In the case of Debra Milke I suspect Phoenix Detective Armando Saldate just made up her confession out of thin air.
But in most of these cases the police get confessions with the "9 Step Reid Method", which is pretty much a technique where the cops beat the krap out of a suspect with mental rubber hoses to get confessions.
The "9 Step Reid Method" works so well it routinely gets innocent people to confess to crimes they didn't commit.
Laurie Roberts | azcentral opinions
Police and prosecutors failed us in Debra Milke case
Posted on March 15, 2013 4:49 pm by Laurie Roberts
Police and prosecutors failed us in Debra Milke case
It seems somehow fitting that Arizona’s most notorious baby killer – make that now Arizona’s possibly most notorious baby killer – would see her conviction tossed out this week.
This week, the 50th anniversary of the arrest of Ernesto Miranda. Miranda’s rape conviction was tossed out by the U.S. Supreme Court when it ruled that suspects must be informed of their rights before they can be questioned by police.
Fifty years after Miranda’s interrogation by Phoenix police, Debra Milke’s conviction was thrown out this week because of substantial – and alarming – questions about her interrogation by Phoenix police.
Questions about whether she got a fair trial and just how far some police and prosecutors will go in their zeal to get a conviction.
“It’s scary when you see something like this because this could happen to any one of us at any time,” Milke’s attorney, Mike Kimerer, told me.
The 9th Circuit U.S. Court of Appeals must agree because it forwarded its Milke opinion, issued Thursday, to the U.S. Attorney in Arizona and the Justice Department’s Civil Rights Division, for possible investigation into whether there’s “a pattern of violating the federally protected rights of Arizona residents.”
It’s been more than 22 years since 4-year-old Christopher Milke was told he was going to see Santa and instead was taken into the desert and executed. For two decades, Debra Milke has lived on death row, put there by the testimony of a Phoenix detective who told jurors she confessed to ordering the boy’s 1989 execution.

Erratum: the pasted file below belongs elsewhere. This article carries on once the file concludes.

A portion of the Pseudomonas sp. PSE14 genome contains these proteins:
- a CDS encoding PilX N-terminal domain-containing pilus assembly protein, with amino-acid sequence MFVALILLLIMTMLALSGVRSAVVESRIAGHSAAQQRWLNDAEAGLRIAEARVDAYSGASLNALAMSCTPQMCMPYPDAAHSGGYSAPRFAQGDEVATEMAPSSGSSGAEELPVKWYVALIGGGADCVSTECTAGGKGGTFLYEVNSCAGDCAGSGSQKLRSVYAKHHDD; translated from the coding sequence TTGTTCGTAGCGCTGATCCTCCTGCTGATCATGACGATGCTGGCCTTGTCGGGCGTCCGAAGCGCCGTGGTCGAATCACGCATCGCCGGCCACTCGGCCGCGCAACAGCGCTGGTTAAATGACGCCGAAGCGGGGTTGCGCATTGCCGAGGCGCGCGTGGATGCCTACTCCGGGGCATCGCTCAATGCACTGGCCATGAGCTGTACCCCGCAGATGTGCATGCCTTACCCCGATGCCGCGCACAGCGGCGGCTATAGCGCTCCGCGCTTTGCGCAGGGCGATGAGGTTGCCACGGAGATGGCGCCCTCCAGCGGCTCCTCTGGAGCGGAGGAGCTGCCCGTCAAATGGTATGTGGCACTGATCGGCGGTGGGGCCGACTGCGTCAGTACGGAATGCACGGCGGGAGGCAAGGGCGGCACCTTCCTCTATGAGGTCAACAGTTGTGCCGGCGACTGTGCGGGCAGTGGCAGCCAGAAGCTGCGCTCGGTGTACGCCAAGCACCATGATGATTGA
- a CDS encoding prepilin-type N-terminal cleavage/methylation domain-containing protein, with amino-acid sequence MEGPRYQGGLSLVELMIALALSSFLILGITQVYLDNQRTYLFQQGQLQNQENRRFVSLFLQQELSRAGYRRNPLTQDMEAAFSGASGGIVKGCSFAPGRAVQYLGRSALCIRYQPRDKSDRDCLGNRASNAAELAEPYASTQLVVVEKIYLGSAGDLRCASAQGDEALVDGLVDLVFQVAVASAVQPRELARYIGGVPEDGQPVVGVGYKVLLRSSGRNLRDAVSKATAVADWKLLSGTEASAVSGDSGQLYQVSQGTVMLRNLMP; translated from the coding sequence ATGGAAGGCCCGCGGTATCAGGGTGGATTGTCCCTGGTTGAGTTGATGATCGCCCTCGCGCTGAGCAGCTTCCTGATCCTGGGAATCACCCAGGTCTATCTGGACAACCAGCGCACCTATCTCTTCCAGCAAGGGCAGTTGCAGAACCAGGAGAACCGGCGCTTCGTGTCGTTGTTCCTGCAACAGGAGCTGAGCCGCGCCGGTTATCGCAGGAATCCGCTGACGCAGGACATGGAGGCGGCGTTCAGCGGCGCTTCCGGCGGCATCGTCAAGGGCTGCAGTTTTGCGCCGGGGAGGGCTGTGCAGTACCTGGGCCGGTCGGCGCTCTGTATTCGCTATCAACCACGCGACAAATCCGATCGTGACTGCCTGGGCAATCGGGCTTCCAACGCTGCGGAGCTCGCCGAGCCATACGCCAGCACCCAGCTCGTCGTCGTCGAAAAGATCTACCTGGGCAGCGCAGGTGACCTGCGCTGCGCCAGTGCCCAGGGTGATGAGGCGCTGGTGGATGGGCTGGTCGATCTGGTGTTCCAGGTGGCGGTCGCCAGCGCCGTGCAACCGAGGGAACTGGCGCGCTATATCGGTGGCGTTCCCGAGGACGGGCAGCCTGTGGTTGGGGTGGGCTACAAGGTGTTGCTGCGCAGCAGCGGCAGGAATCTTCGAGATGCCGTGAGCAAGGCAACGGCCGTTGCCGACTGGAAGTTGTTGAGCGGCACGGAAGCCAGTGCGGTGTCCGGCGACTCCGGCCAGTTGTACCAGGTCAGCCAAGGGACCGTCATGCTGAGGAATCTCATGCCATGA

Detective Armando Saldate testified that Milke confessed after acknowledging that she understood her Miranda rights. Milke said she didn’t understand and asked for an attorney but continued talking to defend herself and that Saldate twisted her words into a confession she never made.
It was his word against hers. There was no other direct evidence linking her to Christopher’s death.
Saldate didn’t tape the interview despite being asked to by a supervisor, and he didn’t have a witness to Milke’s confession though another detective waited just outside the room.
Saldate said in a 2010 hearing that he wasn’t required to tape interviews and didn’t like to because it “inhibited” conversation. Even so, he said he would have taped it but Milke objected.
The problem is, Saldate didn’t even bring a tape recorder to his meeting with Milke, at the Pinal County Sheriff’s Office in Florence, or ask to borrow one before going into the interview room.
Milke was sentenced to death in 1991.
Turns out Saldate had a history of trampling people’s Miranda rights and lying under oath to get convictions or to further prosecutions, according to the 9th Circuit opinion. Only police and prosecutors never disclosed that to Milke’s attorney or to the jury.
Never disclosed a 1973 incident when Saldate pulled over a woman for a traffic stop, took “liberties” with her and later lied about it to internal affairs investigators.
Never disclosed four court cases in which confessions or indictments had been been tossed out because Saldate lied to grand juries and judges.
Never disclosed four other cases in which confessions were suppressed or convictions tossed because Saldate violated suspects’ Miranda and other constitutional rights during interrogations.
Like the time he managed to get a statement out of an incoherent suspect hospitalized with a skull fracture, a guy who didn’t even know his own name or what year it was.
Or the time he interrogated a suspect who was in intensive care, drifting in and out of consciousness, and came up with something to use against him at trial.
In overturning Milke’s conviction, the appeals panel criticized both Phoenix police and the Maricopa County Attorney’s Office for failing to disclose Saldate’s misconduct.
“It’s hard to imagine anything more relevant to the jury’s — or the judge’s – determination whether to believe Saldate than evidence that Saldate lied under oath and trampled the constitutional rights of suspects, “ the judges wrote.
Chief Judge Alex Kozinski wrote a scathing concurrence, saying “no civilized system of justice should have to depend on such flimsy evidence, quite possibly tainted by dishonesty or overzealousness, to decide whether to take someone’s life or liberty.”
Not even, presumably, in Maricopa County.
Attorney General Tom Horne plans to appeal, vowing Friday to personally argue the case before the Supreme Court.
“This is a horrible crime,” he said in a statement. “The Ninth Circuit’s decision needs to be reversed, and justice for Christopher needs to be served.”
Justice, indeed, needs to be served. Which why Horne might want to read the 60-page opinion and ask a few hard questions about what happened here.
An innocent woman might have been condemned to die because police and prosecutors cut corners.
Or a guilty woman may walk free.